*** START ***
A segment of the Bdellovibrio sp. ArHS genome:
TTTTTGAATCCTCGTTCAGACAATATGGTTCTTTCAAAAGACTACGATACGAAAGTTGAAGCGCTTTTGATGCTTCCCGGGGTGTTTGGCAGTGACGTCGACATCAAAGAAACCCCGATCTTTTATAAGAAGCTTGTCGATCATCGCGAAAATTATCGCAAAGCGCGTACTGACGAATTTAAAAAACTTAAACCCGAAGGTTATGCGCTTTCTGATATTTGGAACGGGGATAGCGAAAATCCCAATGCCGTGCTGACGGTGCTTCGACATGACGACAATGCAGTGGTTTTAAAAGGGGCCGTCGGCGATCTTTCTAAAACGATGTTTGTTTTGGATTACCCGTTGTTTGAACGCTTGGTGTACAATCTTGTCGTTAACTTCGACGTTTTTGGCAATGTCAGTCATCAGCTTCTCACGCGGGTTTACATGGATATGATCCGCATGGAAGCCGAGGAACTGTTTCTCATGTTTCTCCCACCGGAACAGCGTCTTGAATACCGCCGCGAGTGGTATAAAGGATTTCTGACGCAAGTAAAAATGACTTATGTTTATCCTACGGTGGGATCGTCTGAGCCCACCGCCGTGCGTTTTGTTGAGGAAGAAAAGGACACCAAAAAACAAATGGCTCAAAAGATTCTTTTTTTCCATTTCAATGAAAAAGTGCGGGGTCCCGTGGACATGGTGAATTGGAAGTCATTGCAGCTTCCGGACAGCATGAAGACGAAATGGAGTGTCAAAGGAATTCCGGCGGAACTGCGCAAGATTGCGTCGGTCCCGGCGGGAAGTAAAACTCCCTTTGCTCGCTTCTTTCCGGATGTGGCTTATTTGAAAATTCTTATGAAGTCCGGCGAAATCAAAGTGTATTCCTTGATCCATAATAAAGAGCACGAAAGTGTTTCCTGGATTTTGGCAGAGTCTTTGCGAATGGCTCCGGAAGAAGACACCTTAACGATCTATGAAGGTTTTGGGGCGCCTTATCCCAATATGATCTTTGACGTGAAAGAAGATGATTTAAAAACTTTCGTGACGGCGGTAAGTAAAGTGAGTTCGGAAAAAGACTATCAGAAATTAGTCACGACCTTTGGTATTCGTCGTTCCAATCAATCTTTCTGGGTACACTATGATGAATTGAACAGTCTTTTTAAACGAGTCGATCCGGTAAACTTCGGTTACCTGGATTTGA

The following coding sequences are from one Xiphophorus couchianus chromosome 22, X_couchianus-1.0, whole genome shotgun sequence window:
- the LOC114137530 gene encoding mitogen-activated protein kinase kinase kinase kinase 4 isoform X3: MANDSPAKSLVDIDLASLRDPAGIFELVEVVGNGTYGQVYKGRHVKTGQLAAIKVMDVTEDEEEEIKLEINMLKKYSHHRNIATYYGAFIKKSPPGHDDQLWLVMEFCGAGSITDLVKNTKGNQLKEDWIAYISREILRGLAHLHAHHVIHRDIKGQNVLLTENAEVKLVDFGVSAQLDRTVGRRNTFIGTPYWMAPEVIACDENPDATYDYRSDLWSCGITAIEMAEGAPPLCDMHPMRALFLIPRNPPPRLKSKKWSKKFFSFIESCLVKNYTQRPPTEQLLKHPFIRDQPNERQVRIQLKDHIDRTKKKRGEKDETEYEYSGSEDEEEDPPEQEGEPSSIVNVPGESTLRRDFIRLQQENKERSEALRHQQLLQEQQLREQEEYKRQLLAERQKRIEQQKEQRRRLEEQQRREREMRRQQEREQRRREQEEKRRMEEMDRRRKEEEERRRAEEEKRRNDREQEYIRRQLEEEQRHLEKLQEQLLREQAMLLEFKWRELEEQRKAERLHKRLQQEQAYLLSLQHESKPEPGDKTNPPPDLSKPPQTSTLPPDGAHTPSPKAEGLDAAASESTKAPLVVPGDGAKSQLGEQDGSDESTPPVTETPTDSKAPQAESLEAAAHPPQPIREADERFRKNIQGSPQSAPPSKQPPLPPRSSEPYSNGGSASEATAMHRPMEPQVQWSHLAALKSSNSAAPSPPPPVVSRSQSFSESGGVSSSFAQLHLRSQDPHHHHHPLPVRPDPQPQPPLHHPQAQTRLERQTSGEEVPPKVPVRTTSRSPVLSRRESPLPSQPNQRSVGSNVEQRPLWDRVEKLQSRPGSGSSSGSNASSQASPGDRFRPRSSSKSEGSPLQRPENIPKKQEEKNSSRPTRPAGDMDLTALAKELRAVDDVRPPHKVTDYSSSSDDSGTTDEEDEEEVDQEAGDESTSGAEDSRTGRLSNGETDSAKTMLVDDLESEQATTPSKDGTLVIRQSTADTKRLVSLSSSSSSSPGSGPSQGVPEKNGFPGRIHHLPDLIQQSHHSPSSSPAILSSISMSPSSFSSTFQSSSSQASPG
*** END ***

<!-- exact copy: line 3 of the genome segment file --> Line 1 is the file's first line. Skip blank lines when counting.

The following coding sequences are from one Xiphophorus couchianus chromosome 22, X_couchianus-1.0, whole genome shotgun sequence window: